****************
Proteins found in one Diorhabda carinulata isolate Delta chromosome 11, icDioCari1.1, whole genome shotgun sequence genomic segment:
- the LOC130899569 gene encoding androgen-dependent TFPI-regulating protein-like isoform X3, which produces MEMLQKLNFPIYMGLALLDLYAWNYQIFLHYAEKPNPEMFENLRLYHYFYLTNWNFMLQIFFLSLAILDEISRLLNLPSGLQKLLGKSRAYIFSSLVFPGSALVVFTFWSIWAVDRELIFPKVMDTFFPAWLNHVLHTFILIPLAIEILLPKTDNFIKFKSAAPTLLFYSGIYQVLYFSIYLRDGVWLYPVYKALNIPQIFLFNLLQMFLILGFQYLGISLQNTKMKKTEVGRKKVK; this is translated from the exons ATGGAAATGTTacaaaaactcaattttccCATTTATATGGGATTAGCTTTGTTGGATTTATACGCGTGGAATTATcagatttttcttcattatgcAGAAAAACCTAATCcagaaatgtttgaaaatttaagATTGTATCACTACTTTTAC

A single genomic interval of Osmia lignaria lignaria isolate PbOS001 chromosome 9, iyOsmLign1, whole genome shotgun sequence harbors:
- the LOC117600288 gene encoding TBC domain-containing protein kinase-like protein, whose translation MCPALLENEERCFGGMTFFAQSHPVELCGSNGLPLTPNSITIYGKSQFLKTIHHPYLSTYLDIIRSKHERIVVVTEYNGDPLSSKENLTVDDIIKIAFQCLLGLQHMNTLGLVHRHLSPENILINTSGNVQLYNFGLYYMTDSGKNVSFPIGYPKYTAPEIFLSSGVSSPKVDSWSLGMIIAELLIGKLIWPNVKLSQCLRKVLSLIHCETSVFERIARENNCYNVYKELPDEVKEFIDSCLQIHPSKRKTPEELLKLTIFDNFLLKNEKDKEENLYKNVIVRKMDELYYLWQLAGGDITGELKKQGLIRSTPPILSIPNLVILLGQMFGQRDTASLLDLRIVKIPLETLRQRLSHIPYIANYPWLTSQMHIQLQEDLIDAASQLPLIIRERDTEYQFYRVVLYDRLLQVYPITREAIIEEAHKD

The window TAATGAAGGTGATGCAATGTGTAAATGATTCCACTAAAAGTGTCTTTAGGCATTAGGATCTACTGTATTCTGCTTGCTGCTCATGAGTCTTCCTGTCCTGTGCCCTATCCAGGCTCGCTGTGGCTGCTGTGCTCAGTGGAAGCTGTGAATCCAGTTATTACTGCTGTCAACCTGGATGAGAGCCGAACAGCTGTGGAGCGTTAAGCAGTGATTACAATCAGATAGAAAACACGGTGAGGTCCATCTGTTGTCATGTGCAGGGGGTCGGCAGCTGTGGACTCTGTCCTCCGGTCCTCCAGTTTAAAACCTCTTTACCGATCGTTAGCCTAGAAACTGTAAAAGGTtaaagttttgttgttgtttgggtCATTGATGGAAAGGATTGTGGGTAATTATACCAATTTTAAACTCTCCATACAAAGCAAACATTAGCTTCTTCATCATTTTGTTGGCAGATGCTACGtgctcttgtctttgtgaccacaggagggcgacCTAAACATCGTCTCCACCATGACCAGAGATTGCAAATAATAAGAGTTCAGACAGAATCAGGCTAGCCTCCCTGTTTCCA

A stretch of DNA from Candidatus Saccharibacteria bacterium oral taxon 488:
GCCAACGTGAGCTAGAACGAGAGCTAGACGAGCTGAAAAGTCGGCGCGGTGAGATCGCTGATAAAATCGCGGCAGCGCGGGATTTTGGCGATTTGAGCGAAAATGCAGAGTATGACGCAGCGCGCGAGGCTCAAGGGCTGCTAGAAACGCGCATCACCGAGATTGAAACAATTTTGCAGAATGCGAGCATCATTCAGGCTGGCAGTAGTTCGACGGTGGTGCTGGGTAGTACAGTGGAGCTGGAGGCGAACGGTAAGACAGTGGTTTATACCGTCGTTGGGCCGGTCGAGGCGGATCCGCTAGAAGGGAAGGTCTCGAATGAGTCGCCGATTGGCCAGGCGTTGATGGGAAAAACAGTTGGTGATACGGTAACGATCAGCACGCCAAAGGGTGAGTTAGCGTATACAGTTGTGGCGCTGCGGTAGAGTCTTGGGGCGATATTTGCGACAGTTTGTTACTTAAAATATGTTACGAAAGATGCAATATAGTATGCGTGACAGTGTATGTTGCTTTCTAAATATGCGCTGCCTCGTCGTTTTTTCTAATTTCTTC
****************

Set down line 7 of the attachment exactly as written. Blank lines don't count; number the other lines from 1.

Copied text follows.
GCCAACGTGAGCTAGAACGAGAGCTAGACGAGCTGAAAAGTCGGCGCGGTGAGATCGCTGATAAAATCGCGGCAGCGCGGGATTTTGGCGATTTGAGCGAAAATGCAGAGTATGACGCAGCGCGCGAGGCTCAAGGGCTGCTAGAAACGCGCATCACCGAGATTGAAACAATTTTGCAGAATGCGAGCATCATTCAGGCTGGCAGTAGTTCGACGGTGGTGCTGGGTAGTACAGTGGAGCTGGAGGCGAACGGTAAGACAGTGGTTTATACCGTCGTTGGGCCGGTCGAGGCGGATCCGCTAGAAGGGAAGGTCTCGAATGAGTCGCCGATTGGCCAGGCGTTGATGGGAAAAACAGTTGGTGATACGGTAACGATCAGCACGCCAAAGGGTGAGTTAGCGTATACAGTTGTGGCGCTGCGGTAGAGTCTTGGGGCGATATTTGCGACAGTTTGTTACTTAAAATATGTTACGAAAGATGCAATATAGTATGCGTGACAGTGTATGTTGCTTTCTAAATATGCGCTGCCTCGTCGTTTTTTCTAATTTCTTC